Topics on this page: Introduction | Scope of This Guidance | Content Lifecycle Management Guidance | Records Disposition Schedule | Archiving Content | Archive Schedule | Online Archive | Archive Request Process
HHS.gov and its priority websites need to maintain timely and accurate content to deliver important health and human service information to the nation. Below we discuss the life cycle management of content, related archiving guidance and process, which will govern the maintenance of HHS and priority websites.
A website archive contains HHS’s historical documents, data, and other information that has value to researchers and the public. It separates historical documentation from current information, providing quicker access to current information while allowing citizens to access legacy information about the past programs, administrations, initiatives, and activities of the department.
Scope of This Guidance
This guidance applies to HHS.gov and its priority websites. This guidance does not apply to internal collaboration websites such as the Intranet, SharePoint, etc. This guidance does not address non-public documents, whether digital or paper, related to the management of websites, which are covered under the Department’s Records Management Policy.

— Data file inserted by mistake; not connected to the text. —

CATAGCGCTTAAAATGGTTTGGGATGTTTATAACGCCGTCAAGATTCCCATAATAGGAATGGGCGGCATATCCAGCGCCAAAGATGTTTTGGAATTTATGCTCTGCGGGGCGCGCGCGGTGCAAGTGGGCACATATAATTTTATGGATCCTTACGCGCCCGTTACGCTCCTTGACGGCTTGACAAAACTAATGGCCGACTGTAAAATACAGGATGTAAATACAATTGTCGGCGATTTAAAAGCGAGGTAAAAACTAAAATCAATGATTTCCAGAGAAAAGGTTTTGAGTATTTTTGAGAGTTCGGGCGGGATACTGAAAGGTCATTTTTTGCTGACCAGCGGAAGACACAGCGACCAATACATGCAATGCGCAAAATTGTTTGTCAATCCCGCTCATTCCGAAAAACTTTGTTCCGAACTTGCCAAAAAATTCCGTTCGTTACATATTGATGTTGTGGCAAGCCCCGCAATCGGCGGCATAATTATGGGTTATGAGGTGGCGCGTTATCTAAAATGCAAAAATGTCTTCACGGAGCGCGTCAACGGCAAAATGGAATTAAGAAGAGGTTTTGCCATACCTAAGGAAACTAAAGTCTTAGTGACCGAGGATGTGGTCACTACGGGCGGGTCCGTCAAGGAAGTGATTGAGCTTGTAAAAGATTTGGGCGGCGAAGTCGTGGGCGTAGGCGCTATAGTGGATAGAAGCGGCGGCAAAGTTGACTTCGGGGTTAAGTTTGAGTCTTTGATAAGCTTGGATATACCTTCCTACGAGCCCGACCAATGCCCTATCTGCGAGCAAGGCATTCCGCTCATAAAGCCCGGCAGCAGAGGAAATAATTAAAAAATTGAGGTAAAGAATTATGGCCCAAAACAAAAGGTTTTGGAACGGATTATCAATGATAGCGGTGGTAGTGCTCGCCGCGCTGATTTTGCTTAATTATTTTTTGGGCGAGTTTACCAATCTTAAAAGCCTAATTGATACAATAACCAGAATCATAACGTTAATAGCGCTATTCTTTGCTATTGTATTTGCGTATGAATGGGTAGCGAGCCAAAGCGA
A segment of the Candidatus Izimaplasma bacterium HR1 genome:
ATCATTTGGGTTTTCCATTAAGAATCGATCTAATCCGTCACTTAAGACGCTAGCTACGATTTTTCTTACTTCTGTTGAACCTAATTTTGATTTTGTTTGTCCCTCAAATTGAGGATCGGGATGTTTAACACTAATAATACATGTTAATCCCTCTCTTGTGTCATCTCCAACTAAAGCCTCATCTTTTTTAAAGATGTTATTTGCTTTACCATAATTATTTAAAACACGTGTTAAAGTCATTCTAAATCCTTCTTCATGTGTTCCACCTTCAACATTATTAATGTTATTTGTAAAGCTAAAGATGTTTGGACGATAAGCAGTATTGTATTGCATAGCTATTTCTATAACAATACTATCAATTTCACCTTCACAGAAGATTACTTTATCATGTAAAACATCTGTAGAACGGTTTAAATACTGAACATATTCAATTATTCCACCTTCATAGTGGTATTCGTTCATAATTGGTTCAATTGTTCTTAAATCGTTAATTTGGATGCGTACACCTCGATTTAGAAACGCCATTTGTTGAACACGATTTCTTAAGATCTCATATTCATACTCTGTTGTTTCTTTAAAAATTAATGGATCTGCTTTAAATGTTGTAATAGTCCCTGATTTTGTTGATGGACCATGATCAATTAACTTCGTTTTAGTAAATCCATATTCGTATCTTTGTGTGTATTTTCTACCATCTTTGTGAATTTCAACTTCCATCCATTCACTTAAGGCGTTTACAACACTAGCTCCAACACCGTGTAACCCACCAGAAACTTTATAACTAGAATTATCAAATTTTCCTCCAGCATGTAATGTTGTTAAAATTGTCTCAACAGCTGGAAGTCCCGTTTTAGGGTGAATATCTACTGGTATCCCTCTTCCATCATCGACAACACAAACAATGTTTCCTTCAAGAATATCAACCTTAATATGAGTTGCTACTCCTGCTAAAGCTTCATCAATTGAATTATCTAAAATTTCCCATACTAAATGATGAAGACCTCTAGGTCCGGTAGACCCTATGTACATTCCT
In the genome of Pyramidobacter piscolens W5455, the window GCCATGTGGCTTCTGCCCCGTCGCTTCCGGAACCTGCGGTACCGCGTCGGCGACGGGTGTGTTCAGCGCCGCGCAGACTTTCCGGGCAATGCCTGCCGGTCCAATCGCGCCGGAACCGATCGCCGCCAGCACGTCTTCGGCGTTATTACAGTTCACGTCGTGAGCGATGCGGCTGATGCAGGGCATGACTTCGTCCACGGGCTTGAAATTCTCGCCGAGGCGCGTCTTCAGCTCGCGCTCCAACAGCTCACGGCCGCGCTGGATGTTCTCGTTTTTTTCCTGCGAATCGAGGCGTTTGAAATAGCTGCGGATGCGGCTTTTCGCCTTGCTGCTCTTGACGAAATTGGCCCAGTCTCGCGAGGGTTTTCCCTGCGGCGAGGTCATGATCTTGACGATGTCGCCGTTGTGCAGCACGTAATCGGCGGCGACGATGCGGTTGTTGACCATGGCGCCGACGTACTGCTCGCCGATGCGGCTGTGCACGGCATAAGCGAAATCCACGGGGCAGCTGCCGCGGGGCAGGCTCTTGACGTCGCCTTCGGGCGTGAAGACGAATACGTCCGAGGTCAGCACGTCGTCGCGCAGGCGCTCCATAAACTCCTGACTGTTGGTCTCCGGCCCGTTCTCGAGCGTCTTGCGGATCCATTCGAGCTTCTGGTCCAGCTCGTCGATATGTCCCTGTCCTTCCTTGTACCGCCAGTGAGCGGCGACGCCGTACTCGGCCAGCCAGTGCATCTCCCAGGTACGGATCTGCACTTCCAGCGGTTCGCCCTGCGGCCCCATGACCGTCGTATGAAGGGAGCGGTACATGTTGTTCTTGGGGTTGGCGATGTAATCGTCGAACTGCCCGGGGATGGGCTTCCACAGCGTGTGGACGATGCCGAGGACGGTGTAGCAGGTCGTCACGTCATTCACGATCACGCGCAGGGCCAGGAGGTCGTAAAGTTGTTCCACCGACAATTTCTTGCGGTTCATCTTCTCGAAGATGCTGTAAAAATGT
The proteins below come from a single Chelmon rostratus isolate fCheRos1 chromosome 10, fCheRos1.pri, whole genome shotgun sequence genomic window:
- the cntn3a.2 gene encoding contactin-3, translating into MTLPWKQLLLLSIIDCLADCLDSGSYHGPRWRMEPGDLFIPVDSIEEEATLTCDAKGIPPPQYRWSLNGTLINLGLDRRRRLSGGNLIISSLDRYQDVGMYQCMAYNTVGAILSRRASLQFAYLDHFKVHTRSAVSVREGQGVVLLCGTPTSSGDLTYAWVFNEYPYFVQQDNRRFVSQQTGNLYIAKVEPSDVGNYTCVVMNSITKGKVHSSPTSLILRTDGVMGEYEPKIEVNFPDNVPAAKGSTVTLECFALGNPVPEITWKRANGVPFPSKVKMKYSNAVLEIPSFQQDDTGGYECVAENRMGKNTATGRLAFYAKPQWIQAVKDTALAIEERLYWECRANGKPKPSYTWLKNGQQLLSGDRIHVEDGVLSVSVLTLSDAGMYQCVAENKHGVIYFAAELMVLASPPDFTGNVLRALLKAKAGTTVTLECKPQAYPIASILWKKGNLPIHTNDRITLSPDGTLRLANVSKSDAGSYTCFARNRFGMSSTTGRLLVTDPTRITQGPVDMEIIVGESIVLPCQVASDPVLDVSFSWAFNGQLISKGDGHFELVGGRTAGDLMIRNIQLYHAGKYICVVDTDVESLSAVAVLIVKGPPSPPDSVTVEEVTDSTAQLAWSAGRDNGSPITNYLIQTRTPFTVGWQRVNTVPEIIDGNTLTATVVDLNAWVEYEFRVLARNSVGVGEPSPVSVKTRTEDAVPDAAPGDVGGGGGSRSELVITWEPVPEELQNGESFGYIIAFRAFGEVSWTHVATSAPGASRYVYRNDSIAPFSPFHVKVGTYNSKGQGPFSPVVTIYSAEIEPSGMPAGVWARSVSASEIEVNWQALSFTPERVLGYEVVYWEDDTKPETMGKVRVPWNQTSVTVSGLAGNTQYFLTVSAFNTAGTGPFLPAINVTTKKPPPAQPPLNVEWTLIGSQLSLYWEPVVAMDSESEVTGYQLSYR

Content Lifecycle Management Guidance
Content on HHS’s public websites must be reviewed and evaluated on an annual basis. Content owners should establish a regular annual review cycle for all live-site content.
Each page shows "Content created by [office]" and "Content last reviewed on [date]" at the bottom of the page to establish content ownership and date created or last reviewed.
Reports will be generated to let content owners and content managers know about outdated material that needs review. If you have questions, please contact ASPA Digital.
Content reviewed will be placed in one of four categories:
- Content to be retained: No other action is necessary for content of value that is fully current.
- Content to be retained and revised: Should be updated as soon as possible to maintain the trustworthiness of the content. After content is updated, it will have an updated “Last updated or Last reviewed date.”
- Content to be removed: Outdated content that is no longer being maintained and is of no value to the public should be removed from the site or unpublished (if in a web content management system). The risks of retaining inaccurate or outdated content are significant. Content can be saved offline on media such as DVDs, thumb-drives, network drives, etc. at the content owner’s discretion. Unpublished content may be available within the HHS archive site(s). NOTE: Archived content is not binding and considered no longer relevant.
- Content to be archived: Outdated content that is no longer being maintained, but needs to be available to the public for reference or to provide historic context, or which is required by law or mandate to be publicly available, must be archived in the appropriate HHS.gov archive collection and deleted or unpublished from the live site. See “Archive Schedule”.
We strongly advise that in reviewing content, if you are wavering between archiving or unpublishing the content, select unpublish.